I tried to give credit where credit was due! The best part of cooking is watching the people you love enjoy it!
We have gotten a little shower in Texas the past few days and the garden is loving it! Everything is so big and bountiful! I even have a beautiful new yellow rose that is blooming from bushes I transplanted a few weeks ago!
The garden loves the rain so much. Every gardener knows the importance of good ole natural rain! But, why is the natural rain so much better for your garden? Have you ever researched the science of rainwater vs tap or filtered water?
I found a great paper on the collection and benefit of rainwater in Texas.
There is evidence of rainwater collection cisterns dating as far back as 2000 B.C. The Incas at Machu Picchu also had a very elaborate water irrigation system fed by a stream supplied by rainwater. So, the importance of rainwater has long been recognized.
Rainwater is in its purest form right when if falls from the cloud. It is the softest then and has a nearly neutral pH. As the raindrop falls from the cloud it dissolves carbon dioxide and nitrogen which causes it to be slightly acidic. Rainwater pH is about 5.7 compared to tap water which is about 7.5 according to the National Center for Biotechnology Information. It can be slightly more acidic in North Eastern Texas due to atmospheric components. The higher pH can cause nutrient lockout for your plants. This means that plants cannot absorb valuable nutrients because of the pH. The slightly acidic pH of rainwater is optimal for nutrient absorption.
In addition, rainwater has no sodium compared with tap water that is loaded with sodium. Municipal water contains anywhere from 20 parts per million (ppm) of sodium to as high as 250 ppm. Excess sodium is bad for our plants just as it is bad for humans. Too much sodium will cause problems with uptake of adequate moisture which will cause plant tissues to dry out and stunt the growth of the plant.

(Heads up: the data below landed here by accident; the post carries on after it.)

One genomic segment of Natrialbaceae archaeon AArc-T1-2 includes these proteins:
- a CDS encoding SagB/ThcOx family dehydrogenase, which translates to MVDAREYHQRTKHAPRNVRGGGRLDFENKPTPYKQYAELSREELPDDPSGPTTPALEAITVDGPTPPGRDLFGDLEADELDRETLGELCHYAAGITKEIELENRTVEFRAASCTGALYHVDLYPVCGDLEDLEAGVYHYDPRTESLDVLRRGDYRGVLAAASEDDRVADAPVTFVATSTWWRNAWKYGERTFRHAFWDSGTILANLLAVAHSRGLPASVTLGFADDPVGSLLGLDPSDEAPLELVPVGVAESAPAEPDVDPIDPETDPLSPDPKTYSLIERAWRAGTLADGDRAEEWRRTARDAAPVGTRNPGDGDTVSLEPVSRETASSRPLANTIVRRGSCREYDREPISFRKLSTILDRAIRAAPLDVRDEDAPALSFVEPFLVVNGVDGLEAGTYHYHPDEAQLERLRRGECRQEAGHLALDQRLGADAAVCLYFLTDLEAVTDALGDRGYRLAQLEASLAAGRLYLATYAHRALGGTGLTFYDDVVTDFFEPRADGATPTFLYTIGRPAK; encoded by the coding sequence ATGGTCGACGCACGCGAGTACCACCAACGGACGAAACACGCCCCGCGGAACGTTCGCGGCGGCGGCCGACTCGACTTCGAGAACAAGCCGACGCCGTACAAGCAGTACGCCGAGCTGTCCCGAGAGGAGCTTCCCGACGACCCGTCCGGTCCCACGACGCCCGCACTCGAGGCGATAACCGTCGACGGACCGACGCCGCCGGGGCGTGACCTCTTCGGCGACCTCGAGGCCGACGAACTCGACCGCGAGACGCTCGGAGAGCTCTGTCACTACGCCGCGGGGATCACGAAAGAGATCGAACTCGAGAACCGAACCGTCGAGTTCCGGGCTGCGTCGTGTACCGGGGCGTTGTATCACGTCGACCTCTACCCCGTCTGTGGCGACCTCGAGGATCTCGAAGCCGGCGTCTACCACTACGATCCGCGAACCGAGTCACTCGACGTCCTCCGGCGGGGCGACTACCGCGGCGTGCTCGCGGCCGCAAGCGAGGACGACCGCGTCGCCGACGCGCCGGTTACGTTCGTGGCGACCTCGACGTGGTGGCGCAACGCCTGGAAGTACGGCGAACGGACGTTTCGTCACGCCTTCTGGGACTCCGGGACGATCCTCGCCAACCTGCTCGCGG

In addition to pH and sodium content, rainwater also lacks chlorine and chloramines (used to disinfect tap water), fluoride and other particulate matter that is harmful for your plants. Rainwater has 2-20 mg/dl of atmospheric particulate matter vs 100 -800 ppm for municipal water.
There are obvious benefits of a fresh rain shower in our garden but in Texas rainfall is very unpredictable. To have rainwater for your garden all year long you will need a large runoff water collection system. A runoff collection system for your garden should include five components: 1) catchment surface such as roof 2) gutters and downspouts that channel water from roof to holding tanks 3) screens or components that remove debris from the water 4) storage tank and 5) some type of delivery system such as gravity or a pump. You must keep in mind that every surface your water touches will potential absorb components of that surface. Therefore, it is very important not to use harmful materials for your collection system such as lead, toxic sealants or items that may rust easily. Also, having an elaborate runoff collection system does not mean it is safe for drinking because of contaminants such as bird feces, which stinks.
The article attached “The Texas Manual on Rainwater Harvesting” is a great resource for anyone thinking of doing a rainwater collection system. Until I get mine up and running I will be doing a little rain dance. If the neighbors ask “Water you doing” ? I will just “runoff” !
TTYT- Talk to ya tater!
In life, people and plants often get transplanted. It can be an opportunity for them to flourish to grow and to be even more magnificent. There will always be some obstacles to overcome. One of those is the soil in which we put down our roots and our little seedlings.
I grew up in deep East Texas and still have a family home there. I now spend most of my time in the Northern Hill Country. The soil types and experiences are polar opposite. They each afford different opportunities and barriers to growing.
The eastern part of Texas is known as the East Texas Timberlands, according to the Texas Almanac, with soil that is acidic deep sandy loams with scattered clay pockets. It is easy to grow there and make deep roots but the hidden clay pockets can make it hard for you to navigate times. It is often not what it seems. You start digging with your shovel and it seems easy to remove the dirt, but then you hit a hard red clay loam that is harder than a rock. You dig and you dig but it will not budge. If you put your plant there the heavy clay will suffocate the root and it will die. Navigating the clay in life is the hardest part; none the less, it is absolutely possible. So many wonderful things near and dear to my heart have grown from Eastern Texas soil. I specifically love and miss my all grown and tall pine trees.